Deputy Craig Seeks Sheriff’s Office

Albemarle County Sheriff’s Deputy Roger Craig is running for the Democratic nomination for sheriff, the Daily Progress reports. He’ll be challenging Albemarle County police investigator Larry Claytor for the nomination; Claytor announced his campaign a couple of weeks ago. Charlottesville police captain Chip Harding is seeking the Republican nomination.

I’m told that Sheriff Edgar Robb, who is retiring, was backing Harding as his replacement, but that he also encouraged Craig to get into the race. That would explain Robb’s refusal to endorse anybody just yet, but it seems like an odd thing to do.

Craig’s candidacy is a bit of a puzzle — I just mapped his address in Google Earth, and he lives half a mile from the Albemarle border, in Orange County, just down the road from me, which would make him ineligible to serve in an Albemarle office. He started working with the Charlottesville Police Department in 1987, and he’s been with the Sheriff’s Office for 16 years, so I’m certainly not questioning the man’s commitment to law enforcement in Albemarle. Maybe he moved recently?

02/28 Update: Rob Seal writes in today’s Progress that Craig does live in Orange, but he and his wife own a house in Albemarle that they’ll move into in May in order to satisfy the residency requirement. That would certainly seem to settle things.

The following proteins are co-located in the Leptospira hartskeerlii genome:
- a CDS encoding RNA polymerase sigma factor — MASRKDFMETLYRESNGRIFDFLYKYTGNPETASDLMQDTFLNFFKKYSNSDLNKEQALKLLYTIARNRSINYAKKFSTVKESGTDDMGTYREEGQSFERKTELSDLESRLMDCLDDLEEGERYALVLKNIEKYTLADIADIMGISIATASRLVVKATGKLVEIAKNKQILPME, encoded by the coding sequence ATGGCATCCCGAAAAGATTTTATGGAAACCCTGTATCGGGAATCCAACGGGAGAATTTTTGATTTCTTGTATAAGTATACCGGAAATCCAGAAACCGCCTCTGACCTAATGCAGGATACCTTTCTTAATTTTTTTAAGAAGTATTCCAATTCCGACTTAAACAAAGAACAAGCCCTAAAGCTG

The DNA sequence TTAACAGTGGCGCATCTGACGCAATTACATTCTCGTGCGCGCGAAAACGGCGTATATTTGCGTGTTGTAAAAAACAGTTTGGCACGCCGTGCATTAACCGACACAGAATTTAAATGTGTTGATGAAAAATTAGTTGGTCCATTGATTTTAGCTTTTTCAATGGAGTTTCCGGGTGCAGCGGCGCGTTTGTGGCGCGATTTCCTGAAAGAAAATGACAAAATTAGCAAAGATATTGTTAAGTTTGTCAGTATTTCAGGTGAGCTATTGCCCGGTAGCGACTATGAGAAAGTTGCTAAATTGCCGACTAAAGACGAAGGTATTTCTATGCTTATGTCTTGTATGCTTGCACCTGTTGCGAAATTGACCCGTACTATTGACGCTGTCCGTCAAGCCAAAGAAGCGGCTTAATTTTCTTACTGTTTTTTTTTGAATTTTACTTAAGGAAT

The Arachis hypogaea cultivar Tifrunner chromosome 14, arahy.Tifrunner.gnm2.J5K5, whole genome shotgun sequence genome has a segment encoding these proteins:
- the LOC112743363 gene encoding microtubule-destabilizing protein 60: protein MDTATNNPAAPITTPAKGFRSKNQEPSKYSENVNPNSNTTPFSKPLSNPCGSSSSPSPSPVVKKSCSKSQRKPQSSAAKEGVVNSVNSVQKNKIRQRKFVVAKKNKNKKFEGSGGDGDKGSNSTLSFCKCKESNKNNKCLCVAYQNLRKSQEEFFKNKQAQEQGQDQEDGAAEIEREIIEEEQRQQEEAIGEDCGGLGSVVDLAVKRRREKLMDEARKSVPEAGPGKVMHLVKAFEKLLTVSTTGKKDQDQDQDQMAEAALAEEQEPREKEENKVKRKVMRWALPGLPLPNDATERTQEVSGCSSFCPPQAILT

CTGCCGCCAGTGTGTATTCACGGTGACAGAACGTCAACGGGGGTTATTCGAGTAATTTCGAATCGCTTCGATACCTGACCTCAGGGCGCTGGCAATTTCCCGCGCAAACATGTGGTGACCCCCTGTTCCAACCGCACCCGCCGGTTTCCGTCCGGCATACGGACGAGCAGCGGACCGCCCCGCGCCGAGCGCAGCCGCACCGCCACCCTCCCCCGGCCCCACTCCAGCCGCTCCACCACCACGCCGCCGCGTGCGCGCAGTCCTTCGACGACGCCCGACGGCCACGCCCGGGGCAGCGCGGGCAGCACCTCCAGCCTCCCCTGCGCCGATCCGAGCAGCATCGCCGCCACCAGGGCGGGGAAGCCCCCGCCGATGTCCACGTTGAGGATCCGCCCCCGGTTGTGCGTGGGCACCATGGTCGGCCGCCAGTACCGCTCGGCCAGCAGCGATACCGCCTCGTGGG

12 Responses to “Deputy Craig Seeks Sheriff’s Office”

  • I always feel stupid offering disclaimers, but I’ll go ahead and do it here, anyhow, so that nobody can say I didn’t offer fair warning.

    I have advised both Larry Claytor and Chip Harding on campaign strategy. Both were members of the Sorensen Institute Campaign Training Program, Larry in this year’s class and Chip in last year’s class. I spoke to each class for about an hour about when and how to use the internet as a part of a campaign strategy. At Larry’s request, I followed up my in-class discussion with him with a further conversation a few weeks later, something that I’ve offered to any Sorensen CTP graduate who has expressed interest in continuing the discussion.